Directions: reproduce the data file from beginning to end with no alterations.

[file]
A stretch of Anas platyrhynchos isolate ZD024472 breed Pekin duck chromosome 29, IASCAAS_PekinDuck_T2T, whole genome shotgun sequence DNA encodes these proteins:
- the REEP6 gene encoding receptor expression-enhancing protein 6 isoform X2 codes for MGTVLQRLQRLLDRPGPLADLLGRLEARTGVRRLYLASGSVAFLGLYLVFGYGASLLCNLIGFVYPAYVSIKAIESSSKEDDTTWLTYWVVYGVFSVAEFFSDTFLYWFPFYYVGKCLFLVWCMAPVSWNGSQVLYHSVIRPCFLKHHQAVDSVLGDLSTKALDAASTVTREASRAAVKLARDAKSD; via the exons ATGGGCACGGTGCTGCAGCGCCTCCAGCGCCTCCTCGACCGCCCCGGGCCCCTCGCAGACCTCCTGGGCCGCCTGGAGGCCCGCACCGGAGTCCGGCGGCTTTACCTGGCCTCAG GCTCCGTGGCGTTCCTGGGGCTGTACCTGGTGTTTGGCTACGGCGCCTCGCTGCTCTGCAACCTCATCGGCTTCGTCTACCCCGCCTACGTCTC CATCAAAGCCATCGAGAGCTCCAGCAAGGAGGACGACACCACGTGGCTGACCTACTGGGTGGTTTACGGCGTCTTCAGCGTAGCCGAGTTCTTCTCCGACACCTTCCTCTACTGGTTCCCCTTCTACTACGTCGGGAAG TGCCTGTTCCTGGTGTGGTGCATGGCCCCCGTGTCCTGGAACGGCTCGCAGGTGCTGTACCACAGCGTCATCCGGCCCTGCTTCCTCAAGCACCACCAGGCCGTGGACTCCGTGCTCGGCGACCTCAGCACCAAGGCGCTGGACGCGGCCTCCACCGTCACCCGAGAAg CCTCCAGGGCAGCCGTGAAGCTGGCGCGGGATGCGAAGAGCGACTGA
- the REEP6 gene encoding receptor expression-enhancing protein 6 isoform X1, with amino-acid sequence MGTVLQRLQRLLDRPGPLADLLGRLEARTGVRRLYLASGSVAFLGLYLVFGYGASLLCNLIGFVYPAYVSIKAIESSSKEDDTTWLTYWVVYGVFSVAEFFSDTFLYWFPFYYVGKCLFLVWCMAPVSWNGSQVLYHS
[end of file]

A stretch of Anas platyrhynchos isolate ZD024472 breed Pekin duck chromosome 29, IASCAAS_PekinDuck_T2T, whole genome shotgun sequence DNA encodes these proteins:
- the REEP6 gene encoding receptor expression-enhancing protein 6 isoform X2 codes for MGTVLQRLQRLLDRPGPLADLLGRLEARTGVRRLYLASGSVAFLGLYLVFGYGASLLCNLIGFVYPAYVSIKAIESSSKEDDTTWLTYWVVYGVFSVAEFFSDTFLYWFPFYYVGKCLFLVWCMAPVSWNGSQVLYHSVIRPCFLKHHQAVDSVLGDLSTKALDAASTVTREASRAAVKLARDAKSD; via the exons ATGGGCACGGTGCTGCAGCGCCTCCAGCGCCTCCTCGACCGCCCCGGGCCCCTCGCAGACCTCCTGGGCCGCCTGGAGGCCCGCACCGGAGTCCGGCGGCTTTACCTGGCCTCAG GCTCCGTGGCGTTCCTGGGGCTGTACCTGGTGTTTGGCTACGGCGCCTCGCTGCTCTGCAACCTCATCGGCTTCGTCTACCCCGCCTACGTCTC CATCAAAGCCATCGAGAGCTCCAGCAAGGAGGACGACACCACGTGGCTGACCTACTGGGTGGTTTACGGCGTCTTCAGCGTAGCCGAGTTCTTCTCCGACACCTTCCTCTACTGGTTCCCCTTCTACTACGTCGGGAAG TGCCTGTTCCTGGTGTGGTGCATGGCCCCCGTGTCCTGGAACGGCTCGCAGGTGCTGTACCACAGCGTCATCCGGCCCTGCTTCCTCAAGCACCACCAGGCCGTGGACTCCGTGCTCGGCGACCTCAGCACCAAGGCGCTGGACGCGGCCTCCACCGTCACCCGAGAAg CCTCCAGGGCAGCCGTGAAGCTGGCGCGGGATGCGAAGAGCGACTGA
- the REEP6 gene encoding receptor expression-enhancing protein 6 isoform X1, with amino-acid sequence MGTVLQRLQRLLDRPGPLADLLGRLEARTGVRRLYLASGSVAFLGLYLVFGYGASLLCNLIGFVYPAYVSIKAIESSSKEDDTTWLTYWVVYGVFSVAEFFSDTFLYWFPFYYVGKCLFLVWCMAPVSWNGSQVLYHS